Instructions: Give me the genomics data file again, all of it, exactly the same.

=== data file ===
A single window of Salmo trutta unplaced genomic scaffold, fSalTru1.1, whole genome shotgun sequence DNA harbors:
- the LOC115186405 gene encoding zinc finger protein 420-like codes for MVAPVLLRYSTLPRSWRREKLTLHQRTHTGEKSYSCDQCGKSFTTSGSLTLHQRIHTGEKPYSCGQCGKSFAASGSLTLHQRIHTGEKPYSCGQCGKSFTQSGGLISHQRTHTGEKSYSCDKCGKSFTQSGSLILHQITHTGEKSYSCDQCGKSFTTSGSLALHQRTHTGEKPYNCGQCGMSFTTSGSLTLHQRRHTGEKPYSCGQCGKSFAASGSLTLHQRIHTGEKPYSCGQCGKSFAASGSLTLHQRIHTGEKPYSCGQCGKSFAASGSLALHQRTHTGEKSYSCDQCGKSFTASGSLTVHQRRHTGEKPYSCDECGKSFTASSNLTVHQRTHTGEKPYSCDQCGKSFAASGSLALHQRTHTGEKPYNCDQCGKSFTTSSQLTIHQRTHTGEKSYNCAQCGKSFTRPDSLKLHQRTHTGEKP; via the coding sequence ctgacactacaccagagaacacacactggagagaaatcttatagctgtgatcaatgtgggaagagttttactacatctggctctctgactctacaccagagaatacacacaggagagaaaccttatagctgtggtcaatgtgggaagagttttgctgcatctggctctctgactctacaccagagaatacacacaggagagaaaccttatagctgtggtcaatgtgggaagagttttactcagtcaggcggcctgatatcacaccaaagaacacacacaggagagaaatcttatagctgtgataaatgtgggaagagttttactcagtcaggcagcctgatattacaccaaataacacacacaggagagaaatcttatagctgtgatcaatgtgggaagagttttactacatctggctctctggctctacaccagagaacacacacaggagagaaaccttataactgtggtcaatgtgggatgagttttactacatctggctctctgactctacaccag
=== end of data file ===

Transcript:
A single window of Salmo trutta unplaced genomic scaffold, fSalTru1.1, whole genome shotgun sequence DNA harbors:
- the LOC115186405 gene encoding zinc finger protein 420-like codes for MVAPVLLRYSTLPRSWRREKLTLHQRTHTGEKSYSCDQCGKSFTTSGSLTLHQRIHTGEKPYSCGQCGKSFAASGSLTLHQRIHTGEKPYSCGQCGKSFTQSGGLISHQRTHTGEKSYSCDKCGKSFTQSGSLILHQITHTGEKSYSCDQCGKSFTTSGSLALHQRTHTGEKPYNCGQCGMSFTTSGSLTLHQRRHTGEKPYSCGQCGKSFAASGSLTLHQRIHTGEKPYSCGQCGKSFAASGSLTLHQRIHTGEKPYSCGQCGKSFAASGSLALHQRTHTGEKSYSCDQCGKSFTASGSLTVHQRRHTGEKPYSCDECGKSFTASSNLTVHQRTHTGEKPYSCDQCGKSFAASGSLALHQRTHTGEKPYNCDQCGKSFTTSSQLTIHQRTHTGEKSYNCAQCGKSFTRPDSLKLHQRTHTGEKP; via the coding sequence ctgacactacaccagagaacacacactggagagaaatcttatagctgtgatcaatgtgggaagagttttactacatctggctctctgactctacaccagagaatacacacaggagagaaaccttatagctgtggtcaatgtgggaagagttttgctgcatctggctctctgactctacaccagagaatacacacaggagagaaaccttatagctgtggtcaatgtgggaagagttttactcagtcaggcggcctgatatcacaccaaagaacacacacaggagagaaatcttatagctgtgataaatgtgggaagagttttactcagtcaggcagcctgatattacaccaaataacacacacaggagagaaatcttatagctgtgatcaatgtgggaagagttttactacatctggctctctggctctacaccagagaacacacacaggagagaaaccttataactgtggtcaatgtgggatgagttttactacatctggctctctgactctacaccag